by Ogu Bundu Nwadike
Going by the timetable set by the Independent National Electoral Commission (INEC) for the stages in the conduct of the 2019 general elections in Nigeria, the list of party candidates for respective elective positions must reach INEC before end of October 2018. That means that the primary election in the various political parties that will participate in the elections must have been conducted and concluded. That sounds like a long time away but in real terms it is just about the corners. Time waits for nobody. Time flies.
However, the various parties are at liberty to hold their primary election at any time they find convenient. For the Peoples Democratic Party (PDP) in Imo State, for instance, has scheduled its gubernatorial primary elections for September 21, 2018. It is believed that the party would beat the deadline set by INEC. At least five aspirants will be lining up for the primary election for the party’s standard bearer. These will include His Excellency, Rt. Hon. Emeka Ihedioha (CON), Prof. Jude Njoku, Senator Athanasius Achonu Nneji, Senator Samuel Anyanwu and Chief Chukwuma Ekomaru. The declaration and inclusion of new aspirants is not yet ruled out. This is Nigerian politics. There is still time.
Certainly, because of the usual plural number of aspirants presenting for each elective position, determining a candidate is statutorily subjected to the role of party delegates system. This is the system whereby some elected party executives at all levels are authorized to cast votes and elect a candidate for each elective to fly the party’s flag at the general elections. As I have posited in a previous essay, party delegates are designed to be very crucial and quintessential in the electoral process. This has been explained to imply that the eventual outcome of an election is, in many respects dependent on the role played by the party delegates. That is clear enough because the party delegates are statutorily looked up to generate the corpus of the people that will steer the ship of the nation after the general elections.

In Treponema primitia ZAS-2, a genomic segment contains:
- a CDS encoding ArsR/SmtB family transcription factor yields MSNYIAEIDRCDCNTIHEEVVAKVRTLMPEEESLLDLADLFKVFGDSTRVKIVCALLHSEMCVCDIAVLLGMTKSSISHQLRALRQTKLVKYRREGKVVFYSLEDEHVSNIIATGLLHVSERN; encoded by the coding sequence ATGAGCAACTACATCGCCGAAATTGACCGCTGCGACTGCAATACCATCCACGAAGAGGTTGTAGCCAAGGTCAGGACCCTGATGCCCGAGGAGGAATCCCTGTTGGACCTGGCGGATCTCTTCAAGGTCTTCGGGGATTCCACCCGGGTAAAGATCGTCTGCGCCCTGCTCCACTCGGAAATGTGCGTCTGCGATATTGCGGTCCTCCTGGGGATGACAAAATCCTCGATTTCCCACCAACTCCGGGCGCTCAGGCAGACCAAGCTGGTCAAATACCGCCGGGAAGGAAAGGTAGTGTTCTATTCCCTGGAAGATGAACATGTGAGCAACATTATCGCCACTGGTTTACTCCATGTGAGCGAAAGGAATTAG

There has been a plethora of attitudes of the masses to the roles played by party delegates before eac primary election before each general election. Indeed, more people than not nurse poor and even negative attitudes towards the party delegates. They are accused of aiding and abetting bribery and corruption by colluding, collaborating, conniving and conspiring with aspirants in a practice that has been severally described as cash and carry. The double-edged reasoning is that while some people vilify party delegates for coercing aspirants to bribe them heavily some others blame them for not remaining on the solid ground of honesty and integrity which forms the basis for assigning the very critical and crucial task of electing the country’s potential leaders.
It is quite easy to agree with the argument that the party delegates should be men, women and youths that value honesty and integrity over and above financial and material inducements that colour their decision of the future leaders of the country. But the story so far has been unfavourable to party delegates. Many people see them as doing more harm than good to the nation’s fledgling democracy. In fact, some people have recommended the elimination of the party delegates system and replace it with a more reliable system that is not bribery and corruption prone. But fact is that for the 2019 general elections, the party delegates will be deployed. It therefore calls for the devising of strategies for checkmating the anti-social acts that has portrayed party delegates in a bad light. I believe that it is better to strive and strike a match instead of groaning about the darkness. We must seek solutions instead of waste efforts by worrying about problems.